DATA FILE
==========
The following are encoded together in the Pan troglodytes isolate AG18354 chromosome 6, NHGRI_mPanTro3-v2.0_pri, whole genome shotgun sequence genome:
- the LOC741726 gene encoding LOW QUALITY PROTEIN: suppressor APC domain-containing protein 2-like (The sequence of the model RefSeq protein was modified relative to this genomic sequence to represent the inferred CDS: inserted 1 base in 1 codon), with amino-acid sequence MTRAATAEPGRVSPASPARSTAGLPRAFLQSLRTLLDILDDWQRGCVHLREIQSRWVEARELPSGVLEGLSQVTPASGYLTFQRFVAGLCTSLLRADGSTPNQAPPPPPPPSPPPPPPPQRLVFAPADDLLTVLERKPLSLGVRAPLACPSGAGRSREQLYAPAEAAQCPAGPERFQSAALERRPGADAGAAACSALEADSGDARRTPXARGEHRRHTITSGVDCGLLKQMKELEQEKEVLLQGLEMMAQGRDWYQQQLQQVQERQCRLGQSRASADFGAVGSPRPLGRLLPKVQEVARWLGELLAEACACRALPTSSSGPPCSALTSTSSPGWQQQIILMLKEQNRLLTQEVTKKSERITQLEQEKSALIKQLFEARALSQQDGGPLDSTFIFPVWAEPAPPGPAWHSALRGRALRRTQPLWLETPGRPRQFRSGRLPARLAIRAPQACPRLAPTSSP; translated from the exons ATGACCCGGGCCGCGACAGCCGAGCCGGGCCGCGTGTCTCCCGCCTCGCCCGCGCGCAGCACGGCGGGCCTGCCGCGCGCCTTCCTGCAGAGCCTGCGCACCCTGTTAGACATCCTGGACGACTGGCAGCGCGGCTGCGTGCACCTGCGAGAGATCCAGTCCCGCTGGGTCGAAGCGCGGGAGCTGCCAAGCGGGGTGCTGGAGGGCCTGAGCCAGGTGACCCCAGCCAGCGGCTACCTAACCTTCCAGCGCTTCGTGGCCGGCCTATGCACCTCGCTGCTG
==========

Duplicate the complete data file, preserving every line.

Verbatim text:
The following are encoded together in the Pan troglodytes isolate AG18354 chromosome 6, NHGRI_mPanTro3-v2.0_pri, whole genome shotgun sequence genome:
- the LOC741726 gene encoding LOW QUALITY PROTEIN: suppressor APC domain-containing protein 2-like (The sequence of the model RefSeq protein was modified relative to this genomic sequence to represent the inferred CDS: inserted 1 base in 1 codon), with amino-acid sequence MTRAATAEPGRVSPASPARSTAGLPRAFLQSLRTLLDILDDWQRGCVHLREIQSRWVEARELPSGVLEGLSQVTPASGYLTFQRFVAGLCTSLLRADGSTPNQAPPPPPPPSPPPPPPPQRLVFAPADDLLTVLERKPLSLGVRAPLACPSGAGRSREQLYAPAEAAQCPAGPERFQSAALERRPGADAGAAACSALEADSGDARRTPXARGEHRRHTITSGVDCGLLKQMKELEQEKEVLLQGLEMMAQGRDWYQQQLQQVQERQCRLGQSRASADFGAVGSPRPLGRLLPKVQEVARWLGELLAEACACRALPTSSSGPPCSALTSTSSPGWQQQIILMLKEQNRLLTQEVTKKSERITQLEQEKSALIKQLFEARALSQQDGGPLDSTFIFPVWAEPAPPGPAWHSALRGRALRRTQPLWLETPGRPRQFRSGRLPARLAIRAPQACPRLAPTSSP; translated from the exons ATGACCCGGGCCGCGACAGCCGAGCCGGGCCGCGTGTCTCCCGCCTCGCCCGCGCGCAGCACGGCGGGCCTGCCGCGCGCCTTCCTGCAGAGCCTGCGCACCCTGTTAGACATCCTGGACGACTGGCAGCGCGGCTGCGTGCACCTGCGAGAGATCCAGTCCCGCTGGGTCGAAGCGCGGGAGCTGCCAAGCGGGGTGCTGGAGGGCCTGAGCCAGGTGACCCCAGCCAGCGGCTACCTAACCTTCCAGCGCTTCGTGGCCGGCCTATGCACCTCGCTGCTG